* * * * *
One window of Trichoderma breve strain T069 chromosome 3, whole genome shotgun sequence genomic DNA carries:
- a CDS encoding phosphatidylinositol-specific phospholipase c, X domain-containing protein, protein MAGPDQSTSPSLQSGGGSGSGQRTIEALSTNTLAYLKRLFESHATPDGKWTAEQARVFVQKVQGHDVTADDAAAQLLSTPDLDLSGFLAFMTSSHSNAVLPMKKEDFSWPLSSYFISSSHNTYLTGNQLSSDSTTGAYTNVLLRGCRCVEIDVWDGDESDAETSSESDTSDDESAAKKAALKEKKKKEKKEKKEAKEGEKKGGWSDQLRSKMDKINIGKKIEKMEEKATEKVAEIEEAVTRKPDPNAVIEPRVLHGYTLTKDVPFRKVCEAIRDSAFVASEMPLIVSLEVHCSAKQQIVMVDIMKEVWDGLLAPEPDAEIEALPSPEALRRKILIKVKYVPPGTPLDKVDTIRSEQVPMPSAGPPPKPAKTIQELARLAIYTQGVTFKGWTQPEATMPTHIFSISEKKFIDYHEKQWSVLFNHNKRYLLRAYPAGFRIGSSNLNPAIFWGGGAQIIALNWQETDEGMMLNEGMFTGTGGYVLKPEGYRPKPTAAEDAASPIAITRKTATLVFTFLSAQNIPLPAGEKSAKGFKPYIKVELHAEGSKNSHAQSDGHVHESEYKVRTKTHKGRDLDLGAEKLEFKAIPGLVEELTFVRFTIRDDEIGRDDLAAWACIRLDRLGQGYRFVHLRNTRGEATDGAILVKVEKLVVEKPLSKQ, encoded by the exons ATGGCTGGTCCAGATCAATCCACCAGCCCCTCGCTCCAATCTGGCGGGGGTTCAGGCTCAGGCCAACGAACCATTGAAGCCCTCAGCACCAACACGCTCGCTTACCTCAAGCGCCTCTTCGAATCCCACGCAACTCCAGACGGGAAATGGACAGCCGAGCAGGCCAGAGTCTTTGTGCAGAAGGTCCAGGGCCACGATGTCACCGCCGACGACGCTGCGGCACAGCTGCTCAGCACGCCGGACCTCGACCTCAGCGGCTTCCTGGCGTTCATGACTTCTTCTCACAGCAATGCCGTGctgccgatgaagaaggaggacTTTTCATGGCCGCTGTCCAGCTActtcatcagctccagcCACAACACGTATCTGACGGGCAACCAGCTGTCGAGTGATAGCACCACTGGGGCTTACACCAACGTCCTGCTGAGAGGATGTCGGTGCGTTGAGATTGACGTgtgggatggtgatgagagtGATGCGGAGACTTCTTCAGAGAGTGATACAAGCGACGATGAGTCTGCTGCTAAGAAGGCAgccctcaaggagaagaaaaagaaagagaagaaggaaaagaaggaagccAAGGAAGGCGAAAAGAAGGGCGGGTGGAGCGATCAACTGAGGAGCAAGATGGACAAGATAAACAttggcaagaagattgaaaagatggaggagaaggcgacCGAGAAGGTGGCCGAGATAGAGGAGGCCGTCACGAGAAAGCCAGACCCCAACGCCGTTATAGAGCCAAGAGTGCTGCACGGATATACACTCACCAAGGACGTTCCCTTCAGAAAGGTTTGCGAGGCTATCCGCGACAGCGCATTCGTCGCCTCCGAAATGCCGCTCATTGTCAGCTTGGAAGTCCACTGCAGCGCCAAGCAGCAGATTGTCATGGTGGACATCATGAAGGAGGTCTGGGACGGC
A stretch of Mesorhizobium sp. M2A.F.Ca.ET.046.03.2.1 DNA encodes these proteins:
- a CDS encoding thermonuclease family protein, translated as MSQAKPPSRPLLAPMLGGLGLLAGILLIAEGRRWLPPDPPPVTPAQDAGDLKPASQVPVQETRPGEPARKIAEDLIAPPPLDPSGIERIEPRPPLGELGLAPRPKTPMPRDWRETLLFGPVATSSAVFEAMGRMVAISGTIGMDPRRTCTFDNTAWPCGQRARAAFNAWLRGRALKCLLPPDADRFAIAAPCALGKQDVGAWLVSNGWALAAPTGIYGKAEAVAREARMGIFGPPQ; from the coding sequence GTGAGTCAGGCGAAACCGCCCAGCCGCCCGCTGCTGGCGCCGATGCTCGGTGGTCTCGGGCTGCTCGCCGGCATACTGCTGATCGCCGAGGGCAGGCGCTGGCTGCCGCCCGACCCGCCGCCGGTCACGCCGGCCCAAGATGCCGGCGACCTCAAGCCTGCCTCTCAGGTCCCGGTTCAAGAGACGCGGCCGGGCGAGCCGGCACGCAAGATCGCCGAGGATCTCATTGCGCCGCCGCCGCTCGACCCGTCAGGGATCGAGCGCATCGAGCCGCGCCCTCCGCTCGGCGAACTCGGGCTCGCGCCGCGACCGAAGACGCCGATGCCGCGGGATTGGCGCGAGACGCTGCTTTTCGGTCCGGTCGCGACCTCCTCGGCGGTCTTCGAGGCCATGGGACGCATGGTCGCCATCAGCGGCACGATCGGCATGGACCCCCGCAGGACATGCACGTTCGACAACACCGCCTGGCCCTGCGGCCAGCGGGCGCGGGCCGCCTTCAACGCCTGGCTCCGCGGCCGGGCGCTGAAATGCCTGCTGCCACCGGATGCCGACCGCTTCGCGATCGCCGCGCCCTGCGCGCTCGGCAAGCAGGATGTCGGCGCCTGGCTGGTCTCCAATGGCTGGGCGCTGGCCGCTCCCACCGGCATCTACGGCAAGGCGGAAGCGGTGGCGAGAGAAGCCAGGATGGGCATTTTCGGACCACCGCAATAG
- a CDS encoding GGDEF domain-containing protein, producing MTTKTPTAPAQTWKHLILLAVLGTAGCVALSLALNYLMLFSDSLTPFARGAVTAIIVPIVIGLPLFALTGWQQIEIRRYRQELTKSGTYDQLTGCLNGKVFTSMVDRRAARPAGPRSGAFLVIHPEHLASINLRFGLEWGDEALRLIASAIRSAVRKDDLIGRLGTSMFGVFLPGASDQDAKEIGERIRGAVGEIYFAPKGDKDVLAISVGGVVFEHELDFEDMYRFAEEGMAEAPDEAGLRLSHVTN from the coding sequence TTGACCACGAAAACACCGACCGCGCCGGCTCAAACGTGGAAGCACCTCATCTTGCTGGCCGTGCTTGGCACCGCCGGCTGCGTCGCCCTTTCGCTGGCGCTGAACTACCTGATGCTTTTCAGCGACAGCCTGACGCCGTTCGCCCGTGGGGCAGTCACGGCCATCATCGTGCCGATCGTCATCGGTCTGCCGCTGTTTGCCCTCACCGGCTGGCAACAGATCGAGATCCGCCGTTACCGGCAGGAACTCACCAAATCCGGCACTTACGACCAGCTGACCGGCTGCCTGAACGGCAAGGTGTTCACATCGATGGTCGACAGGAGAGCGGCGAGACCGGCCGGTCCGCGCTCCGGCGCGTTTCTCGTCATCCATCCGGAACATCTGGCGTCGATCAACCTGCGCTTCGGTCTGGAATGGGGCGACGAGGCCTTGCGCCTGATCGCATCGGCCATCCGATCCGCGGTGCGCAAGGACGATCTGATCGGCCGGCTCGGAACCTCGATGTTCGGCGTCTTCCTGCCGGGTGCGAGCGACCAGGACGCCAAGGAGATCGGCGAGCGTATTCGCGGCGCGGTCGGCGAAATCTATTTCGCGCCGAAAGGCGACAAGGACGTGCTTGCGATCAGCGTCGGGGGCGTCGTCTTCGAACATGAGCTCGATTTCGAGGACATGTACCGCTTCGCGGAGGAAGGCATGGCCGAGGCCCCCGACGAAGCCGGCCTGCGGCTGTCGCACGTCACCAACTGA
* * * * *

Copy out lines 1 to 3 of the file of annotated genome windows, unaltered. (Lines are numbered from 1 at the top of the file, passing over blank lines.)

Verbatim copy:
One window of Trichoderma breve strain T069 chromosome 3, whole genome shotgun sequence genomic DNA carries:
- a CDS encoding phosphatidylinositol-specific phospholipase c, X domain-containing protein, protein MAGPDQSTSPSLQSGGGSGSGQRTIEALSTNTLAYLKRLFESHATPDGKWTAEQARVFVQKVQGHDVTADDAAAQLLSTPDLDLSGFLAFMTSSHSNAVLPMKKEDFSWPLSSYFISSSHNTYLTGNQLSSDSTTGAYTNVLLRGCRCVEIDVWDGDESDAETSSESDTSDDESAAKKAALKEKKKKEKKEKKEAKEGEKKGGWSDQLRSKMDKINIGKKIEKMEEKATEKVAEIEEAVTRKPDPNAVIEPRVLHGYTLTKDVPFRKVCEAIRDSAFVASEMPLIVSLEVHCSAKQQIVMVDIMKEVWDGLLAPEPDAEIEALPSPEALRRKILIKVKYVPPGTPLDKVDTIRSEQVPMPSAGPPPKPAKTIQELARLAIYTQGVTFKGWTQPEATMPTHIFSISEKKFIDYHEKQWSVLFNHNKRYLLRAYPAGFRIGSSNLNPAIFWGGGAQIIALNWQETDEGMMLNEGMFTGTGGYVLKPEGYRPKPTAAEDAASPIAITRKTATLVFTFLSAQNIPLPAGEKSAKGFKPYIKVELHAEGSKNSHAQSDGHVHESEYKVRTKTHKGRDLDLGAEKLEFKAIPGLVEELTFVRFTIRDDEIGRDDLAAWACIRLDRLGQGYRFVHLRNTRGEATDGAILVKVEKLVVEKPLSKQ, encoded by the exons ATGGCTGGTCCAGATCAATCCACCAGCCCCTCGCTCCAATCTGGCGGGGGTTCAGGCTCAGGCCAACGAACCATTGAAGCCCTCAGCACCAACACGCTCGCTTACCTCAAGCGCCTCTTCGAATCCCACGCAACTCCAGACGGGAAATGGACAGCCGAGCAGGCCAGAGTCTTTGTGCAGAAGGTCCAGGGCCACGATGTCACCGCCGACGACGCTGCGGCACAGCTGCTCAGCACGCCGGACCTCGACCTCAGCGGCTTCCTGGCGTTCATGACTTCTTCTCACAGCAATGCCGTGctgccgatgaagaaggaggacTTTTCATGGCCGCTGTCCAGCTActtcatcagctccagcCACAACACGTATCTGACGGGCAACCAGCTGTCGAGTGATAGCACCACTGGGGCTTACACCAACGTCCTGCTGAGAGGATGTCGGTGCGTTGAGATTGACGTgtgggatggtgatgagagtGATGCGGAGACTTCTTCAGAGAGTGATACAAGCGACGATGAGTCTGCTGCTAAGAAGGCAgccctcaaggagaagaaaaagaaagagaagaaggaaaagaaggaagccAAGGAAGGCGAAAAGAAGGGCGGGTGGAGCGATCAACTGAGGAGCAAGATGGACAAGATAAACAttggcaagaagattgaaaagatggaggagaaggcgacCGAGAAGGTGGCCGAGATAGAGGAGGCCGTCACGAGAAAGCCAGACCCCAACGCCGTTATAGAGCCAAGAGTGCTGCACGGATATACACTCACCAAGGACGTTCCCTTCAGAAAGGTTTGCGAGGCTATCCGCGACAGCGCATTCGTCGCCTCCGAAATGCCGCTCATTGTCAGCTTGGAAGTCCACTGCAGCGCCAAGCAGCAGATTGTCATGGTGGACATCATGAAGGAGGTCTGGGACGGC
A stretch of Mesorhizobium sp. M2A.F.Ca.ET.046.03.2.1 DNA encodes these proteins: